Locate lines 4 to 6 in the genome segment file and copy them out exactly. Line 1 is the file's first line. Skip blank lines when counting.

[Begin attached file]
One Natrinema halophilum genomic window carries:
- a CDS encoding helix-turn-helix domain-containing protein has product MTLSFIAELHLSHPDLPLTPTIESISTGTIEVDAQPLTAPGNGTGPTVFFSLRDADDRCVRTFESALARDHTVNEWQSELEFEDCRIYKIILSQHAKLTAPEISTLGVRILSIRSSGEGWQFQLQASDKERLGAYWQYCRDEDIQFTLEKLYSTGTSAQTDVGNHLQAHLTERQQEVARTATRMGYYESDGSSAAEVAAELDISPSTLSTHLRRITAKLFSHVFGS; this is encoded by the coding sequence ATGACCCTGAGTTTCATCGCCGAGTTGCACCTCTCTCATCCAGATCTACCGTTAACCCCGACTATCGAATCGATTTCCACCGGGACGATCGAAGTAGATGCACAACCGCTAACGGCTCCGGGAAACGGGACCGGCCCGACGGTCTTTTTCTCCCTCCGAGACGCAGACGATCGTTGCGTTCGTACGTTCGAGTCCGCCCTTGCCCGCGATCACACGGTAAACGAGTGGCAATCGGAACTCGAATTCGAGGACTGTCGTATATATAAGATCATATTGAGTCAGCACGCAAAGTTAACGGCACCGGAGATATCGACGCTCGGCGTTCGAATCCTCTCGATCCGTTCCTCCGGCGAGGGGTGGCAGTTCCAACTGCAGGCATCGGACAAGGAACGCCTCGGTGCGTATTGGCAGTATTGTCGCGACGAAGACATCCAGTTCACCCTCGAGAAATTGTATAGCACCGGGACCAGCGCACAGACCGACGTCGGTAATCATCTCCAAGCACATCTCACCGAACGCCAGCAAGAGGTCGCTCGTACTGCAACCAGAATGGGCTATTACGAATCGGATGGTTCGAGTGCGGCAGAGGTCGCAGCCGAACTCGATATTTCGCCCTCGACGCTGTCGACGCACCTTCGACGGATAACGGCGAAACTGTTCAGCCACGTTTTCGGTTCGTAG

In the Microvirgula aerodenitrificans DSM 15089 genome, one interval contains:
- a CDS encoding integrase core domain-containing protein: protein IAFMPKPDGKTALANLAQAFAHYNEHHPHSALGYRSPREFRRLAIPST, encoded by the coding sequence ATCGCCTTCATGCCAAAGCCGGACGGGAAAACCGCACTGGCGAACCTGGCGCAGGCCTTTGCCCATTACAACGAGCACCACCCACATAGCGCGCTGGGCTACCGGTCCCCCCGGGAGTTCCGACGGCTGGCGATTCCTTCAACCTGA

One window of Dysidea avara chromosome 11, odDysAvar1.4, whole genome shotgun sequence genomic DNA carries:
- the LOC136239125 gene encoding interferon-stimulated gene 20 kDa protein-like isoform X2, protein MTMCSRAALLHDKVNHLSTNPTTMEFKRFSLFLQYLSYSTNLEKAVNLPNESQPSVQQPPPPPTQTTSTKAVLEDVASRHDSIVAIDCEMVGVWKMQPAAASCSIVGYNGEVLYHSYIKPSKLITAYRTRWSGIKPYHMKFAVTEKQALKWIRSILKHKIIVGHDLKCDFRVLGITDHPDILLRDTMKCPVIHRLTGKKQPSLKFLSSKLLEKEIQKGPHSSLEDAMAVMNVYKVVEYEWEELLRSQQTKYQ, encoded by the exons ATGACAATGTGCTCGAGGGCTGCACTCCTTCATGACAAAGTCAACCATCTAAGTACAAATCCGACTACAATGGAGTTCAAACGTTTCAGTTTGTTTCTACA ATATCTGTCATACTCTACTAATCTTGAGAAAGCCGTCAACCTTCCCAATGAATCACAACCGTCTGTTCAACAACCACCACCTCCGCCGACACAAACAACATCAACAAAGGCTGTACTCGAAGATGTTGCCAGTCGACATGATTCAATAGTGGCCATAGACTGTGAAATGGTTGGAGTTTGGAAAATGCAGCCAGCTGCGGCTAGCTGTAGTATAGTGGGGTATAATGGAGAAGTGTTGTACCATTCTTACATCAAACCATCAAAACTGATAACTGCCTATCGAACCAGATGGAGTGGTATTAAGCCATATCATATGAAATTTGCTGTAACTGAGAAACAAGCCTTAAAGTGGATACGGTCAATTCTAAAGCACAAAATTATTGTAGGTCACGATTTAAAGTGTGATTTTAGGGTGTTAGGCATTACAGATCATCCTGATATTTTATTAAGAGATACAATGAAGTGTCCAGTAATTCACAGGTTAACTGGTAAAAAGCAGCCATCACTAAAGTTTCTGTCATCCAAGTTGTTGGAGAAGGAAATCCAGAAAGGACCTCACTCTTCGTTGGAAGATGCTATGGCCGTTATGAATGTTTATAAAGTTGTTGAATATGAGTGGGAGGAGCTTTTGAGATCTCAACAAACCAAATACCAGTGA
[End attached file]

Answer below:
- a CDS encoding integrase core domain-containing protein: protein IAFMPKPDGKTALANLAQAFAHYNEHHPHSALGYRSPREFRRLAIPST, encoded by the coding sequence ATCGCCTTCATGCCAAAGCCGGACGGGAAAACCGCACTGGCGAACCTGGCGCAGGCCTTTGCCCATTACAACGAGCACCACCCACATAGCGCGCTGGGCTACCGGTCCCCCCGGGAGTTCCGACGGCTGGCGATTCCTTCAACCTGA

One window of Dysidea avara chromosome 11, odDysAvar1.4, whole genome shotgun sequence genomic DNA carries:
- the LOC136239125 gene encoding interferon-stimulated gene 20 kDa protein-like isoform X2, protein MTMCSRAALLHDKVNHLSTNPTTMEFKRFSLFLQYLSYSTNLEKAVNLPNESQPSVQQPPPPPTQTTSTKAVLEDVASRHDSIVAIDCEMVGVWKMQPAAASCSIVGYNGEVLYHSYIKPSKLITAYRTRWSGIKPYHMKFAVTEKQALKWIRSILKHKIIVGHDLKCDFRVLGITDHPDILLRDTMKCPVIHRLTGKKQPSLKFLSSKLLEKEIQKGPHSSLEDAMAVMNVYKVVEYEWEELLRSQQTKYQ, encoded by the exons ATGACAATGTGCTCGAGGGCTGCACTCCTTCATGACAAAGTCAACCATCTAAGTACAAATCCGACTACAATGGAGTTCAAACGTTTCAGTTTGTTTCTACA ATATCTGTCATACTCTACTAATCTTGAGAAAGCCGTCAACCTTCCCAATGAATCACAACCGTCTGTTCAACAACCACCACCTCCGCCGACACAAACAACATCAACAAAGGCTGTACTCGAAGATGTTGCCAGTCGACATGATTCAATAGTGGCCATAGACTGTGAAATGGTTGGAGTTTGGAAAATGCAGCCAGCTGCGGCTAGCTGTAGTATAGTGGGGTATAATGGAGAAGTGTTGTACCATTCTTACATCAAACCATCAAAACTGATAACTGCCTATCGAACCAGATGGAGTGGTATTAAGCCATATCATATGAAATTTGCTGTAACTGAGAAACAAGCCTTAAAGTGGATACGGTCAATTCTAAAGCACAAAATTATTGTAGGTCACGATTTAAAGTGTGATTTTAGGGTGTTAGGCATTACAGATCATCCTGATATTTTATTAAGAGATACAATGAAGTGTCCAGTAATTCACAGGTTAACTGGTAAAAAGCAGCCATCACTAAAGTTTCTGTCATCCAAGTTGTTGGAGAAGGAAATCCAGAAAGGACCTCACTCTTCGTTGGAAGATGCTATGGCCGTTATGAATGTTTATAAAGTTGTTGAATATGAGTGGGAGGAGCTTTTGAGATCTCAACAAACCAAATACCAGTGA